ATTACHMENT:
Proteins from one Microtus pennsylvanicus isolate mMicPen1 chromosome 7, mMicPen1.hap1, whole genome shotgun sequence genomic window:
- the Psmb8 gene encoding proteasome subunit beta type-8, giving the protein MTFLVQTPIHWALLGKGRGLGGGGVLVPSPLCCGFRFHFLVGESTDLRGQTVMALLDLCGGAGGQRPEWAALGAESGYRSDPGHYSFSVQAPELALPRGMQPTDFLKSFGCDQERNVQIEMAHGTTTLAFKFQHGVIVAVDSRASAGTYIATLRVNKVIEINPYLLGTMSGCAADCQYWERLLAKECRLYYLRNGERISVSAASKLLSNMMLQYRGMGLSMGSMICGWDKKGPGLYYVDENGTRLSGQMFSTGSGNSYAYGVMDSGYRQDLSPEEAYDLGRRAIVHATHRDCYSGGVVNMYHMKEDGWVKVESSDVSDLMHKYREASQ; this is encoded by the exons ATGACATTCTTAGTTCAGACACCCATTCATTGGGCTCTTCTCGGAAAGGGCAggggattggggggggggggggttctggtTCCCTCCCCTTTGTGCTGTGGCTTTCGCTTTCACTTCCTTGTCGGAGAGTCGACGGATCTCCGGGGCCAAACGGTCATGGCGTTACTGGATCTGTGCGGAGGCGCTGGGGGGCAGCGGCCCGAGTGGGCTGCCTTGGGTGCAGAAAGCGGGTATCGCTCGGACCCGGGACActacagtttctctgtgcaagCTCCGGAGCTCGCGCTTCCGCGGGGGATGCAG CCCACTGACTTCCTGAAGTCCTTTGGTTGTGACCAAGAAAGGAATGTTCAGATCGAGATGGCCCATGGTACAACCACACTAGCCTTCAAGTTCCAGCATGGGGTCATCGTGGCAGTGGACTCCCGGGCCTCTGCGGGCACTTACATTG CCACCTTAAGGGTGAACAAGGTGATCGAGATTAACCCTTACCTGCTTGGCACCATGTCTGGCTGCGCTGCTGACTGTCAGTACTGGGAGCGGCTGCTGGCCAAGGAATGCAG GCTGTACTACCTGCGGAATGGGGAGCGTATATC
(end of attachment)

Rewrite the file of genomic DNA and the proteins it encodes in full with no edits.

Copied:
Proteins from one Microtus pennsylvanicus isolate mMicPen1 chromosome 7, mMicPen1.hap1, whole genome shotgun sequence genomic window:
- the Psmb8 gene encoding proteasome subunit beta type-8, giving the protein MTFLVQTPIHWALLGKGRGLGGGGVLVPSPLCCGFRFHFLVGESTDLRGQTVMALLDLCGGAGGQRPEWAALGAESGYRSDPGHYSFSVQAPELALPRGMQPTDFLKSFGCDQERNVQIEMAHGTTTLAFKFQHGVIVAVDSRASAGTYIATLRVNKVIEINPYLLGTMSGCAADCQYWERLLAKECRLYYLRNGERISVSAASKLLSNMMLQYRGMGLSMGSMICGWDKKGPGLYYVDENGTRLSGQMFSTGSGNSYAYGVMDSGYRQDLSPEEAYDLGRRAIVHATHRDCYSGGVVNMYHMKEDGWVKVESSDVSDLMHKYREASQ; this is encoded by the exons ATGACATTCTTAGTTCAGACACCCATTCATTGGGCTCTTCTCGGAAAGGGCAggggattggggggggggggggttctggtTCCCTCCCCTTTGTGCTGTGGCTTTCGCTTTCACTTCCTTGTCGGAGAGTCGACGGATCTCCGGGGCCAAACGGTCATGGCGTTACTGGATCTGTGCGGAGGCGCTGGGGGGCAGCGGCCCGAGTGGGCTGCCTTGGGTGCAGAAAGCGGGTATCGCTCGGACCCGGGACActacagtttctctgtgcaagCTCCGGAGCTCGCGCTTCCGCGGGGGATGCAG CCCACTGACTTCCTGAAGTCCTTTGGTTGTGACCAAGAAAGGAATGTTCAGATCGAGATGGCCCATGGTACAACCACACTAGCCTTCAAGTTCCAGCATGGGGTCATCGTGGCAGTGGACTCCCGGGCCTCTGCGGGCACTTACATTG CCACCTTAAGGGTGAACAAGGTGATCGAGATTAACCCTTACCTGCTTGGCACCATGTCTGGCTGCGCTGCTGACTGTCAGTACTGGGAGCGGCTGCTGGCCAAGGAATGCAG GCTGTACTACCTGCGGAATGGGGAGCGTATATC